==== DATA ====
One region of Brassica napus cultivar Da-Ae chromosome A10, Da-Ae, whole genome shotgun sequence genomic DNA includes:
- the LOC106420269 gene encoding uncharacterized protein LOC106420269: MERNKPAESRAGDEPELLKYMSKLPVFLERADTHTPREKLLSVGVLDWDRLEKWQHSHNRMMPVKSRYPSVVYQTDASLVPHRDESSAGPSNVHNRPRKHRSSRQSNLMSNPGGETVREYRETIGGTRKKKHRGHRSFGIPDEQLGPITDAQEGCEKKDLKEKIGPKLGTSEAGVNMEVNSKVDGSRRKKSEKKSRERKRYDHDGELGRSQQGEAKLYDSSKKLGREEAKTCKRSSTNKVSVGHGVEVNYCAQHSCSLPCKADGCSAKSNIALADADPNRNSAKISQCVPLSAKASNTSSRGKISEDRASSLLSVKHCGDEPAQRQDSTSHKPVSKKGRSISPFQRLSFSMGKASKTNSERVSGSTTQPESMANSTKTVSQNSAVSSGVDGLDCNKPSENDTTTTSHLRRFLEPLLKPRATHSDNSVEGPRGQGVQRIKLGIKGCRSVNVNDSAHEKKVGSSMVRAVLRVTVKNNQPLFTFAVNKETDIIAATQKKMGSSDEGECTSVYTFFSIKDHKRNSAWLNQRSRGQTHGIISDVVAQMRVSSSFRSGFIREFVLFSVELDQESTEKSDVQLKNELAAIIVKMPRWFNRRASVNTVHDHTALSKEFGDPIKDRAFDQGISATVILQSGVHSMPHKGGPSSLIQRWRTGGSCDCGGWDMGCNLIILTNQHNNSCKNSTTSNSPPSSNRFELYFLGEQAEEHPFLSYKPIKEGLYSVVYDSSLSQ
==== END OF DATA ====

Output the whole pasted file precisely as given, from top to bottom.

One region of Brassica napus cultivar Da-Ae chromosome A10, Da-Ae, whole genome shotgun sequence genomic DNA includes:
- the LOC106420269 gene encoding uncharacterized protein LOC106420269: MERNKPAESRAGDEPELLKYMSKLPVFLERADTHTPREKLLSVGVLDWDRLEKWQHSHNRMMPVKSRYPSVVYQTDASLVPHRDESSAGPSNVHNRPRKHRSSRQSNLMSNPGGETVREYRETIGGTRKKKHRGHRSFGIPDEQLGPITDAQEGCEKKDLKEKIGPKLGTSEAGVNMEVNSKVDGSRRKKSEKKSRERKRYDHDGELGRSQQGEAKLYDSSKKLGREEAKTCKRSSTNKVSVGHGVEVNYCAQHSCSLPCKADGCSAKSNIALADADPNRNSAKISQCVPLSAKASNTSSRGKISEDRASSLLSVKHCGDEPAQRQDSTSHKPVSKKGRSISPFQRLSFSMGKASKTNSERVSGSTTQPESMANSTKTVSQNSAVSSGVDGLDCNKPSENDTTTTSHLRRFLEPLLKPRATHSDNSVEGPRGQGVQRIKLGIKGCRSVNVNDSAHEKKVGSSMVRAVLRVTVKNNQPLFTFAVNKETDIIAATQKKMGSSDEGECTSVYTFFSIKDHKRNSAWLNQRSRGQTHGIISDVVAQMRVSSSFRSGFIREFVLFSVELDQESTEKSDVQLKNELAAIIVKMPRWFNRRASVNTVHDHTALSKEFGDPIKDRAFDQGISATVILQSGVHSMPHKGGPSSLIQRWRTGGSCDCGGWDMGCNLIILTNQHNNSCKNSTTSNSPPSSNRFELYFLGEQAEEHPFLSYKPIKEGLYSVVYDSSLSQ